Some of you already know that I fancy Pie Charts. Indeed they are a waste of digital real estate, but it somehow brakes the static look and feel of dashboards with just tables and Line Charts. (Looking forward to the new types in SSRS 2016 btw!)
For now, anyone who would like the recreate this one: http://blog.hoegaerden.be/2009/10/25/pie-chart-techniques/
And what do you think about maps? A nice addition or a waste of digital real estate?
Two dashboards I’ve made for my clients, all of them are extremely happy! 🙂
(Both can be made on SSRS 2008R2, 2012 and 2014)
Here’s how you should design your SSRS of Power BI dashboard (thanks to Julie Koesmarno).
More info on her blog:
To my delight, she mentioned about composition, in particular Fibonacci Spiral. It reminded me of one of the fundamental things that I have learned in photography (as a hobby). So this weekend, I spent a bit of time reviewing some of the data visualisations in Power View that I have created in the past. Instead of just looking at it as just data and information, I put my “amateur” photographer eyes on this. I begin thinking about design, technical and most importantly business components and how to put them together.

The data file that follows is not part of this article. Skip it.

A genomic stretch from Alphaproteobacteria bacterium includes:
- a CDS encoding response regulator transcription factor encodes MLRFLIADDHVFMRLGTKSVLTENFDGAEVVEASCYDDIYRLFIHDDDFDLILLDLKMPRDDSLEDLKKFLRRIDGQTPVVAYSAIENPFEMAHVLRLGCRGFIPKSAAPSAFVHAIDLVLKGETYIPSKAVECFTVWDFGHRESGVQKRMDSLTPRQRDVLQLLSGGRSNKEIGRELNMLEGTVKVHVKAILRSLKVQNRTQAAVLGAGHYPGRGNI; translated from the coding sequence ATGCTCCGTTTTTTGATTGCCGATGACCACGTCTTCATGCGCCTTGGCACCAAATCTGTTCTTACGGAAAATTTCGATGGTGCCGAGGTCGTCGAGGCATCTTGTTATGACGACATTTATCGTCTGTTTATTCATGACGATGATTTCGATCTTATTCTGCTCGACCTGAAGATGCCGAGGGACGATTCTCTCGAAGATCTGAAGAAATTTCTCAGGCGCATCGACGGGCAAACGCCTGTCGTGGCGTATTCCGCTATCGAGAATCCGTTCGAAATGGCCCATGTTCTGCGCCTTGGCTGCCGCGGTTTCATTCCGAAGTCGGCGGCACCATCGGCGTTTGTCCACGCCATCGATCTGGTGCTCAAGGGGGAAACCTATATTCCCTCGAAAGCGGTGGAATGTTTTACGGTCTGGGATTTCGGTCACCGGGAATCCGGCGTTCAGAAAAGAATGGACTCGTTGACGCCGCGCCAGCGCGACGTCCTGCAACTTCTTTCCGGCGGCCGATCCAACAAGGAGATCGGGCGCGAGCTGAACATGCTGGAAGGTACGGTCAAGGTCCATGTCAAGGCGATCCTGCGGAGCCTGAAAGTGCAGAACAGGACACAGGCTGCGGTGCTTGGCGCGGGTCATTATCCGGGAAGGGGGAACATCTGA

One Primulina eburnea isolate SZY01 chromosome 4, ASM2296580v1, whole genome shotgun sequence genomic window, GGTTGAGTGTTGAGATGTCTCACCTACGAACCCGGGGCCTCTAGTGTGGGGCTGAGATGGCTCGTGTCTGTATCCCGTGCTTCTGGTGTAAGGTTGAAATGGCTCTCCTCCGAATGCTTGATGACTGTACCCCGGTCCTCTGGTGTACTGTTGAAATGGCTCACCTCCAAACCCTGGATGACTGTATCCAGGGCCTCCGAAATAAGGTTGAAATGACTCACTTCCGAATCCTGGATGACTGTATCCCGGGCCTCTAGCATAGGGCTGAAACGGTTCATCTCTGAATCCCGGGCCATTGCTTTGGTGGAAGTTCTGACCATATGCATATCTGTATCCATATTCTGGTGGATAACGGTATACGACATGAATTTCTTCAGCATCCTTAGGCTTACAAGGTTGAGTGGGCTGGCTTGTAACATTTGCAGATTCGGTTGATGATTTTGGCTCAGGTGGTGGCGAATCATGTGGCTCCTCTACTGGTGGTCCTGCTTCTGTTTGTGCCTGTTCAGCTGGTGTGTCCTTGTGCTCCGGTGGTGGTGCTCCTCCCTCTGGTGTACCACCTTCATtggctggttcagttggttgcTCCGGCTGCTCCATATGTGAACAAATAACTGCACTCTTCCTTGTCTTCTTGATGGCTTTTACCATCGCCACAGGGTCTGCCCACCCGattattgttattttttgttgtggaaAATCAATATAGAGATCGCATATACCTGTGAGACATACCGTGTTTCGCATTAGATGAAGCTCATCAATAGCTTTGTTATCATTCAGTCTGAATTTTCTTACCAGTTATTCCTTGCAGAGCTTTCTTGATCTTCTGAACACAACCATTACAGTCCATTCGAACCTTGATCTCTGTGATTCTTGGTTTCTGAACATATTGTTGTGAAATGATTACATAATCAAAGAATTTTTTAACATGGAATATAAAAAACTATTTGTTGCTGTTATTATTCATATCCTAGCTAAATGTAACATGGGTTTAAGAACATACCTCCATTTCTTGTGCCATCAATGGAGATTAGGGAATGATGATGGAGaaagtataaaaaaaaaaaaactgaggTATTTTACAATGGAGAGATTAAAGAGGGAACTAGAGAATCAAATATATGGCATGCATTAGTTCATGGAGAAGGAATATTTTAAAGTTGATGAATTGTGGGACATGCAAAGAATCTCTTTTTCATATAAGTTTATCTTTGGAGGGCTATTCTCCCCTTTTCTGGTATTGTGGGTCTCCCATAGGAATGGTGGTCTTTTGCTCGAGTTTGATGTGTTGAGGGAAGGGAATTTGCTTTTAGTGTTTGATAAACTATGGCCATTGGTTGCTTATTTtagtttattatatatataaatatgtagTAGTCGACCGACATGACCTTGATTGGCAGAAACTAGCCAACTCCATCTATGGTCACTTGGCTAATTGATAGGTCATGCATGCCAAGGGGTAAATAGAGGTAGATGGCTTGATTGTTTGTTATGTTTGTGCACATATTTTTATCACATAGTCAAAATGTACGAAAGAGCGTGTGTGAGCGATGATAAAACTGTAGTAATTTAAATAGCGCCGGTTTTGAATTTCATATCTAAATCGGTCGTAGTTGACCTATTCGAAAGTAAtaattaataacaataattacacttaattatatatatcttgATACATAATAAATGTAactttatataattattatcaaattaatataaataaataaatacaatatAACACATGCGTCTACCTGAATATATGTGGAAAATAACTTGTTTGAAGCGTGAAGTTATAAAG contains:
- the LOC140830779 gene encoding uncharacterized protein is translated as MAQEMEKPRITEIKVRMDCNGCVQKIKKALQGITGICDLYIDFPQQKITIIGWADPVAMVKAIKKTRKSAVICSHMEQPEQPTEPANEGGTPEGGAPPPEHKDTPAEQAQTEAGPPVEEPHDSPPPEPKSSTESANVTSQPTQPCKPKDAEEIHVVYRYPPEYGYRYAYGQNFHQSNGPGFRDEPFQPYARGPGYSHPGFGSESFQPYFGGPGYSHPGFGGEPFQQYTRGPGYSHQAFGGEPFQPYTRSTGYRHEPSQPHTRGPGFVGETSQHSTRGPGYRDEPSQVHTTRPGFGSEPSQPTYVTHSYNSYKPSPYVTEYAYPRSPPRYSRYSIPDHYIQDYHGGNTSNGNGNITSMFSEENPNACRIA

Here are a couple of Before-And-Afters, where I have revisited the objectives and composition aspects of these data visualisations in Power View.
Before and After
Fibonacci spiral is a pretty cool thing to use / apply in composition. Use it wisely and when it works, it works really well. Not all visualisations have to fit Fibonacci spiral though 🙂
Another example based on a photo:
More tips for photography (and dashboards):
Another interesting blog post by Jason Thomas (also HowTo’s):
Today, I’ve read a lot about PowerPivot…blogsitems, more blogitems and screencasts.
And made my first PowerPivot Dashboard by using the AdventureWorksDW InternetSales datamart.